Alex Pasquariello is returning to his Colorado roots as editor of The Cannabist. (Courtesy of Alex Pasquariello)

Ready to roll: The Cannabist hires Alex Pasquariello as editor

After a two-month national search, The Denver Post has selected Denver native and freelance writer/editor Alex Pasquariello as editor of The Cannabist.

“At least 200 people applied for a job that must be one of the most fascinating in journalism right now. We didn’t expect to get — and weren’t looking for — a clone of the one-of-a-kind Ricardo Baca, who helped bring The Cannabist international attention,” Denver Post editor Lee Ann Colacioppo said. “What we wanted was an editor with the vision and experience to push this special site to the next level. We found that person in Alex and I can’t wait to see all that he has in store for us.”

There will be a more formal meet-and-greet with Alex when he arrives in April, but in the meantime, The Cannabist sat down with him for a quick Q & A:

Q: Your Twitter bio currently says, “My Instagram is better.” (We’d agree, BTW, because there’s a sloth in your profile pic.) Give us your 30-second bio.

A: I grew up in Denver’s south suburbs, graduated from Northwestern University’s Medill School of Journalism, and built my career in Colorado as a reporter at community newspapers and an editor at national ski titles. I took off for the East Coast in Fall 2006, landing in Condé Nast Traveler’s news department before jetting to digital travel startup Jetsetter. Along the way, I earned assignments around the globe, Moscow to the Amazon (where I met that sloth), and my five-year plan became a decade, complete with wife and kids. I’m elated to move my career and young family back to my hometown for this incredible opportunity to lead The Cannabist.

Q: What did you miss most about Denver or Colorado while you were out East?

A: Denver Nuggets basketball. I modeled my game on Dikembe Mutombo and rooted for the 1998 squad. I thought Carmelo Anthony was our Chosen One, celebrated his first game as a Nugget in October 2003 and booed Melo as a Knick at Madison Square Garden in Spring 2011. I’m all in on Nikola Jokic and can’t wait to catch him at The Can as we make our playoff push.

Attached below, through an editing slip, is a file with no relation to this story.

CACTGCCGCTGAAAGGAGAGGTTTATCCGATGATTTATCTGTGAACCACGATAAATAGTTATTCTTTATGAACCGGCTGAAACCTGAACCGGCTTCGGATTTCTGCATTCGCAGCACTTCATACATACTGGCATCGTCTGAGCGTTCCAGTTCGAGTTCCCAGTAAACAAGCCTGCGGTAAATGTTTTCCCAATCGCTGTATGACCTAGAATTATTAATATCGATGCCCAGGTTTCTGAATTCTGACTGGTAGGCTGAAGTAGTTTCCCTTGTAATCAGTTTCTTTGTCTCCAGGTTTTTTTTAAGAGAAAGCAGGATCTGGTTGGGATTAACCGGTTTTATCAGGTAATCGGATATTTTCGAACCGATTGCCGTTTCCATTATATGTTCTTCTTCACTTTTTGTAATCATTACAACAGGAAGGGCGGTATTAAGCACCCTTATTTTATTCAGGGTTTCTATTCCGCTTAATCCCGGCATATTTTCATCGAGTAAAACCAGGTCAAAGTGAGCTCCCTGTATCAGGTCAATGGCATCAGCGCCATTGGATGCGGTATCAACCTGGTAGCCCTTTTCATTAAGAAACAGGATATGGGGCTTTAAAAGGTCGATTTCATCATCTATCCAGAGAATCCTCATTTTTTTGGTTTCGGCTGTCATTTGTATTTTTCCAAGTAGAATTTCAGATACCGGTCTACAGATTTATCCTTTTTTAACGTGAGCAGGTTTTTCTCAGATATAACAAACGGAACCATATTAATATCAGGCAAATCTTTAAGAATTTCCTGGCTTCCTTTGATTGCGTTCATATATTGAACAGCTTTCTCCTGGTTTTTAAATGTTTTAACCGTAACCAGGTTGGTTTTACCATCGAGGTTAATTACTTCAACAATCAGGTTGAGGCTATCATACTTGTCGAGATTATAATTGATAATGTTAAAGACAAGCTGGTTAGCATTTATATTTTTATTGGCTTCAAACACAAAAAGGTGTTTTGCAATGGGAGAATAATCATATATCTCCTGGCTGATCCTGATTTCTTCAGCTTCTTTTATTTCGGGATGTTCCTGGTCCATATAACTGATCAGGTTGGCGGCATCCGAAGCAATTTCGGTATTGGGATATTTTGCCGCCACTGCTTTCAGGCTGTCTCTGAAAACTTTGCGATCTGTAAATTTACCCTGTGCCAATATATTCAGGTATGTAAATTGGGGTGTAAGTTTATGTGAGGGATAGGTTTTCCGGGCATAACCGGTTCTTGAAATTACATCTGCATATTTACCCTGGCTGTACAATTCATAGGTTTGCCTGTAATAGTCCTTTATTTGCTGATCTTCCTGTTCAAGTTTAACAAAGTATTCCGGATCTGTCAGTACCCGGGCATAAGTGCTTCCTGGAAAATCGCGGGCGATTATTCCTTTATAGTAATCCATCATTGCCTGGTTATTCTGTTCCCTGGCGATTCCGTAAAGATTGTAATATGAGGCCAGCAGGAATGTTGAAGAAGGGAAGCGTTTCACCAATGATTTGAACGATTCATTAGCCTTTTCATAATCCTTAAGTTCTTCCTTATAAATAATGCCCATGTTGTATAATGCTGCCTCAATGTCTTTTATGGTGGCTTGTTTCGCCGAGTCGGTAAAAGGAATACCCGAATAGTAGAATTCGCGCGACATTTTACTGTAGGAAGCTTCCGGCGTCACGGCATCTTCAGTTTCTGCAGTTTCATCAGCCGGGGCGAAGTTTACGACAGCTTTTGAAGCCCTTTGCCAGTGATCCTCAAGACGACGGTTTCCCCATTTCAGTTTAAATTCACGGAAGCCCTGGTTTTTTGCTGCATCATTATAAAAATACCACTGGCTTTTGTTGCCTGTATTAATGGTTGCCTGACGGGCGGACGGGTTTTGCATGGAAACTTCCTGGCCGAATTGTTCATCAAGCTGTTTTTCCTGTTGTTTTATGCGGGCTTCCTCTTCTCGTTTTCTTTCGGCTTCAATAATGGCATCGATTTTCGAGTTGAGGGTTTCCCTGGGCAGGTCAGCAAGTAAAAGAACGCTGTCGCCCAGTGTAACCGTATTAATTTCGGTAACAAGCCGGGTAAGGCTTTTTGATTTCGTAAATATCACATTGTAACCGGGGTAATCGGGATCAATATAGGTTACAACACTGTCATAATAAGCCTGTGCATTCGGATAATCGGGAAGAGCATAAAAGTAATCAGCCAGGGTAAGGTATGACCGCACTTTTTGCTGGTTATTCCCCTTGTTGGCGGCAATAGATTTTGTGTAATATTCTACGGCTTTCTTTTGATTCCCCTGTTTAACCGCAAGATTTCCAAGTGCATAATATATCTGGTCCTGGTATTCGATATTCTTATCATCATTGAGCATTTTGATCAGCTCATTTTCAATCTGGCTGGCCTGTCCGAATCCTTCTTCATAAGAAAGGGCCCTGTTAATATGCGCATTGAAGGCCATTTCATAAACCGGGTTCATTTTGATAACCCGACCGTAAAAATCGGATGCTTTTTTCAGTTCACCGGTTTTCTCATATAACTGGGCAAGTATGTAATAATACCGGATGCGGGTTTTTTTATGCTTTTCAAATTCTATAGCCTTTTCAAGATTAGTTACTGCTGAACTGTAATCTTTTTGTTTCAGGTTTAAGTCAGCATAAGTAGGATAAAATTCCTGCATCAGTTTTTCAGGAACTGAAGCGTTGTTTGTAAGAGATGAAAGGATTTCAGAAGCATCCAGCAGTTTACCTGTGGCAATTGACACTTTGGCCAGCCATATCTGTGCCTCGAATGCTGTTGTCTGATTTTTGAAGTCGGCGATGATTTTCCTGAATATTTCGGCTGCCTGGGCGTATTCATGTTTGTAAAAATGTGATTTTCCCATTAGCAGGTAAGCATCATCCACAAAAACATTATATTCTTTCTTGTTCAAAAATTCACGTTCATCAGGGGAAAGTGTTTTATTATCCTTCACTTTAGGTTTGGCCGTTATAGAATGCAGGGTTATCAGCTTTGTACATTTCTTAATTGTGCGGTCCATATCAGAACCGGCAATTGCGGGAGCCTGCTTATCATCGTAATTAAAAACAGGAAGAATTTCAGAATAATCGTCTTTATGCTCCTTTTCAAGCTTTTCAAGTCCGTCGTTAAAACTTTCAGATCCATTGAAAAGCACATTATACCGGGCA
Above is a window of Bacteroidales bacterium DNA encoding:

Q: What excites you the most about taking over the leadership role on The Cannabist?

A: Legal cannabis is a boom commodity unlike any we’ve seen before. The plant is simultaneously life-saving medicine and the life of the party, a spiritual sacrament and a federal offense. It adds up to one of the most dynamic and fastest-growing beats in journalism as legalization spreads from the Mile High City to Maine. Back in 2013, The Denver Post had the foresight to carve The Cannabist a digital space for covering cannabis’ Big Bang, and founding editor Ricardo Baca grew it into a marijuana media powerhouse. He leaves the The Cannabist positioned for editorial expansion keeping pace with the impressive growth rate and increasing complexity of legal cannabis itself.

Q: What do you think will be the biggest story for the legal cannabis industry?

A: Other than the defining battle of federalism vs. states’ rights? My reading of The Federalist Papers aside, I think one of the most important industry trends is the emerging cannabis hospitality movement, broadly encompassing social consumption at licensed clubs, events and hotels. The evolution of “420 Friendly” is going to be big business, further pressing the need for regulatory reform, fully wrapping the marijuana industry within the banking system. And as Americans enjoy increased access to social consumption while traveling in the West, their viewpoints may swing away from prohibition and criminalization at home. Denver remains a legalization laboratory, and the city’s implementation of a four-year Initiative 300 pilot program allowing licensed consumption areas may come to define a profitable new hospitality sector.

Q: A personality quiz question we ask on “The Cannabist Show” is: “Flower, concentrates or edibles?” What’s your preference?

A: I’m a flower guy, sativa, preferably après-ski, definitely not on federal land.